Descendants of Canada's all-Black battalion handing out framed pictures of the group to legions

·3 min read
Amherstburg Freedom Museum vice-president Barbara Porter, centre, presents a framed photo of the No. 2 Construction Battalion to local legion leaders Morris Brause, first vice-president of Branch 594, left, and 594 Branch president Tom Friesen.  (Submitted by Amherstburg Freedom Museum - image credit)
Amherstburg Freedom Museum vice-president Barbara Porter, centre, presents a framed photo of the No. 2 Construction Battalion to local legion leaders Morris Brause, first vice-president of Branch 594, left, and 594 Branch president Tom Friesen. (Submitted by Amherstburg Freedom Museum - image credit)

A museum in southwestern Ontario is giving framed photos of Canada's first and only segregated military unit to legions in an effort to bring awareness to the Black soldiers who served in Canada.

The No. 2 Construction Battalion was created on July 5, 1916, following protests for the right for Black people to join the war effort. The Nova Scotia-based battalion served in the First World War, building roads, clearing trees and maintaining railway tracks among other sometimes dangerous duties.

"Basically, they were a labour company, so they were shearing up ditches, cutting up lumber making stands for the artillery, roads, railroad tracks, things like that," said Barbara Porter, who's related to three battalion members and is vice-president of the Amherstburg Freedom Museum board.

"Right off the bat [the Canadian military] didn't want to accept any Black soldiers at all, they said it was a white man's war ... Eventually with all the casualties going on they did accept black soldiers."

It's estimated about 100 Black soldiers joined the battalion from the Windsor-Essex area.

"They would be called engineers now if they were in the army, right?" said Porter.

CBC News
CBC News

Porter's grandfather, Alfred Augustus Tudor, and her two great-uncles served with the unit. She has made it her mission to find other descendants and piece together the remnants of the history of one of Canada's most significant battalions.

Now, she and colleagues at the museum are presenting local legions with a framed photo of the locals who joined the group, hoping that it will help bring the battalion's history to more people.

Porter said she got the idea after the federal government announced a formal apology would be coming because of the discrimination the group faced while serving their country.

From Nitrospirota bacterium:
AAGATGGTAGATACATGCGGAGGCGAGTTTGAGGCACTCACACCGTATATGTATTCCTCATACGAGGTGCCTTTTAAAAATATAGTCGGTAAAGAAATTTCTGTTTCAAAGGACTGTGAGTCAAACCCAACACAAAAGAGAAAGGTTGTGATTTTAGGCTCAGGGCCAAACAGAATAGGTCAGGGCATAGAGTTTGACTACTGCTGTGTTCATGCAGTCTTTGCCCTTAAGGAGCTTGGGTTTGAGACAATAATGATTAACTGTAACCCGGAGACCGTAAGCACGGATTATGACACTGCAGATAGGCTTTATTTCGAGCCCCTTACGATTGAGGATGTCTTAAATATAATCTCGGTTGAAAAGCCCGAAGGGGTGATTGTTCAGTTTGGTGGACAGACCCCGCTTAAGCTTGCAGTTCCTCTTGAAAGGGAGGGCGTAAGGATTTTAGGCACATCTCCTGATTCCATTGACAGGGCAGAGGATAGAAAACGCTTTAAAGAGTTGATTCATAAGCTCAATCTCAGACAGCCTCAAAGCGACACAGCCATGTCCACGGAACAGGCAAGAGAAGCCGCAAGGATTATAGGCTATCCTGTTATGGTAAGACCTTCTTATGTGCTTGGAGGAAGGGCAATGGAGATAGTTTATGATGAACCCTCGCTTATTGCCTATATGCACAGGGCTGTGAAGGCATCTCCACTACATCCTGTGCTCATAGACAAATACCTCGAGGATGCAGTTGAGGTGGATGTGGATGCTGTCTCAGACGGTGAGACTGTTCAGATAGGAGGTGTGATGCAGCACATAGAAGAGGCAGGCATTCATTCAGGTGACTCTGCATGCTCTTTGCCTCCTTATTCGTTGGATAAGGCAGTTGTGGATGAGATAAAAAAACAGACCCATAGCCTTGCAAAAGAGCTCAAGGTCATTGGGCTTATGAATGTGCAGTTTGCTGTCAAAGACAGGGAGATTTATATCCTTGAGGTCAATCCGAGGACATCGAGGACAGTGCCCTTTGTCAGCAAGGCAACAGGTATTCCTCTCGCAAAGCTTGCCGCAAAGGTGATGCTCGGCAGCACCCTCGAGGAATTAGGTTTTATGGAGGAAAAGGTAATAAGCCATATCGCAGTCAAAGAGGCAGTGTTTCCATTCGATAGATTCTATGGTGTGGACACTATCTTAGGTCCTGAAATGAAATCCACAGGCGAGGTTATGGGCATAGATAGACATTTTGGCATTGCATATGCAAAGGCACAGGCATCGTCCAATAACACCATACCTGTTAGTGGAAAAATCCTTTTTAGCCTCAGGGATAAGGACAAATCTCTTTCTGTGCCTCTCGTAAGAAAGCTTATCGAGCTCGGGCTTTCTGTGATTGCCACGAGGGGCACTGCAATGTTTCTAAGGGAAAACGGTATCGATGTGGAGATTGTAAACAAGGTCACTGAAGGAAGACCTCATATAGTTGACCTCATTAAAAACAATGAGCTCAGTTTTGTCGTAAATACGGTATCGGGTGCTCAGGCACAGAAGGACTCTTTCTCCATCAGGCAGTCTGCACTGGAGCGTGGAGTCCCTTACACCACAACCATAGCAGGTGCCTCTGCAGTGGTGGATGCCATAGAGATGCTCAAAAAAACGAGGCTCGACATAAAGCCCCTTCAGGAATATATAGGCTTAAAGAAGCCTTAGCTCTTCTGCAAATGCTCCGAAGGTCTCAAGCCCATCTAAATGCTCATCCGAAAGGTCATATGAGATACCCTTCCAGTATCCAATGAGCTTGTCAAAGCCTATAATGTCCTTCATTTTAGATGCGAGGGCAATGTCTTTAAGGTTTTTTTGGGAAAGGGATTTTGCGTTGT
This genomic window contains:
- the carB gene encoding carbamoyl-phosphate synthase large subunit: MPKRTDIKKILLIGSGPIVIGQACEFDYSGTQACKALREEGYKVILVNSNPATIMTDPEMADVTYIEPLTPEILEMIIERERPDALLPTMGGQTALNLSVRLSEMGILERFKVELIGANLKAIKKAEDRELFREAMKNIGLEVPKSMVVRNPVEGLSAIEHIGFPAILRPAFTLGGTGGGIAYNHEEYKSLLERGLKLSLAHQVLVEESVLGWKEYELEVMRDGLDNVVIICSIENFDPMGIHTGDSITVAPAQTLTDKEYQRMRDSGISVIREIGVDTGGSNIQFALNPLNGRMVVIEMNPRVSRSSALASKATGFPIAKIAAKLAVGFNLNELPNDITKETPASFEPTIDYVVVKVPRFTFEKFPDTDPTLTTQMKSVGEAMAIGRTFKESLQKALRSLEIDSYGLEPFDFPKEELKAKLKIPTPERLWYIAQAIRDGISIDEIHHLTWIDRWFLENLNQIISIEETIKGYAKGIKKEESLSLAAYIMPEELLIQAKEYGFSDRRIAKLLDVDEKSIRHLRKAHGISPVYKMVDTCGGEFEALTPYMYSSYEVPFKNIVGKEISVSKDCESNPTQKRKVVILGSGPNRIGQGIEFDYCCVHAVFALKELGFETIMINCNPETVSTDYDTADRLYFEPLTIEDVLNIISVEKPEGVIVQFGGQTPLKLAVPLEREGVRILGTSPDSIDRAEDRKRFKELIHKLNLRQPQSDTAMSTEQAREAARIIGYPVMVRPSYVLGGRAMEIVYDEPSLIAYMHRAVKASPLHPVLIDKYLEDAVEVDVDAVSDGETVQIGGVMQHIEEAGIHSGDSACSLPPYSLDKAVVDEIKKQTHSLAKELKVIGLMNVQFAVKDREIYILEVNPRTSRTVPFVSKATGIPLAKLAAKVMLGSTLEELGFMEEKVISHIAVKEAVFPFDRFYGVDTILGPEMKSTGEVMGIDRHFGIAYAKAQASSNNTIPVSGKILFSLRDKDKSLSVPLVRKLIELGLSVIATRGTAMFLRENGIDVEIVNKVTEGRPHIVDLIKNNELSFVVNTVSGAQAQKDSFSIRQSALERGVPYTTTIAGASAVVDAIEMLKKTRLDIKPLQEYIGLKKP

"So at that point, I decided that, I mean nobody really knows about them in this area," she said. "I wanted to educate people before this apology comes in July."

Submitted by Amherstburg Freedom Museum
Submitted by Amherstburg Freedom Museum

One framed photo was presented to Branch 594, which has put the picture up in its hall.

"It's a start," said Porter. "I don't see very many people representing me on the walls at all, so it's a start for the military to get involved and start talking about this history that was lost and make it part of their education."

Lorene Bridgen-Lennie, assistant curator of the Amherstburg Freedom Museum, said a few other legions have expressed interest in hanging the photo and it's currently displayed in the Kingsville Military Museum.

"This is a part of Canadian military history and the legion is an institution that represents that military history," she said.

"So much was sacrificed by these men, and also their ancestors and their descendants — because there is a long history of military service within the Black community so I think it's really important that when someone enters that hall, they see representation."

LISTEN | Hear more from Porter about the battilion and her work educating others about it:

For more stories about the experiences of Black Canadians — from anti-Black racism to success stories within the Black community — check out Being Black in Canada, a CBC project Black Canadians can be proud of. You can read more stories here.

CBC
CBC
Our goal is to create a safe and engaging place for users to connect over interests and passions. In order to improve our community experience, we are temporarily suspending article commenting